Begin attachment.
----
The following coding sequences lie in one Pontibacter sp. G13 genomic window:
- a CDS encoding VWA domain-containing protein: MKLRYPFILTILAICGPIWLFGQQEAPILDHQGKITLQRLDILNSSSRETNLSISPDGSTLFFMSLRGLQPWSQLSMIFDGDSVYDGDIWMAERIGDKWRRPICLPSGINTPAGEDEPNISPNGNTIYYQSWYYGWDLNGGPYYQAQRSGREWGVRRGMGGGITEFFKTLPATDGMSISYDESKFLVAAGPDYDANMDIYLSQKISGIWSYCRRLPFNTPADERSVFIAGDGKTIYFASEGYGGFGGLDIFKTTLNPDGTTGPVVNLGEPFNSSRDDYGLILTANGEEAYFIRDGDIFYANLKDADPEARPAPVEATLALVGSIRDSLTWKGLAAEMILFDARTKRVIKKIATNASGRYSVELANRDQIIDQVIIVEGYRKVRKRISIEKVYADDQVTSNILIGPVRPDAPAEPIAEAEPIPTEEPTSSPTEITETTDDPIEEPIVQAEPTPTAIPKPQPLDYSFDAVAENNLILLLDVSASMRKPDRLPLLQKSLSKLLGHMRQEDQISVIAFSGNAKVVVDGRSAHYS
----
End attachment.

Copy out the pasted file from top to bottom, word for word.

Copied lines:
The following coding sequences lie in one Pontibacter sp. G13 genomic window:
- a CDS encoding VWA domain-containing protein: MKLRYPFILTILAICGPIWLFGQQEAPILDHQGKITLQRLDILNSSSRETNLSISPDGSTLFFMSLRGLQPWSQLSMIFDGDSVYDGDIWMAERIGDKWRRPICLPSGINTPAGEDEPNISPNGNTIYYQSWYYGWDLNGGPYYQAQRSGREWGVRRGMGGGITEFFKTLPATDGMSISYDESKFLVAAGPDYDANMDIYLSQKISGIWSYCRRLPFNTPADERSVFIAGDGKTIYFASEGYGGFGGLDIFKTTLNPDGTTGPVVNLGEPFNSSRDDYGLILTANGEEAYFIRDGDIFYANLKDADPEARPAPVEATLALVGSIRDSLTWKGLAAEMILFDARTKRVIKKIATNASGRYSVELANRDQIIDQVIIVEGYRKVRKRISIEKVYADDQVTSNILIGPVRPDAPAEPIAEAEPIPTEEPTSSPTEITETTDDPIEEPIVQAEPTPTAIPKPQPLDYSFDAVAENNLILLLDVSASMRKPDRLPLLQKSLSKLLGHMRQEDQISVIAFSGNAKVVVDGRSAHYS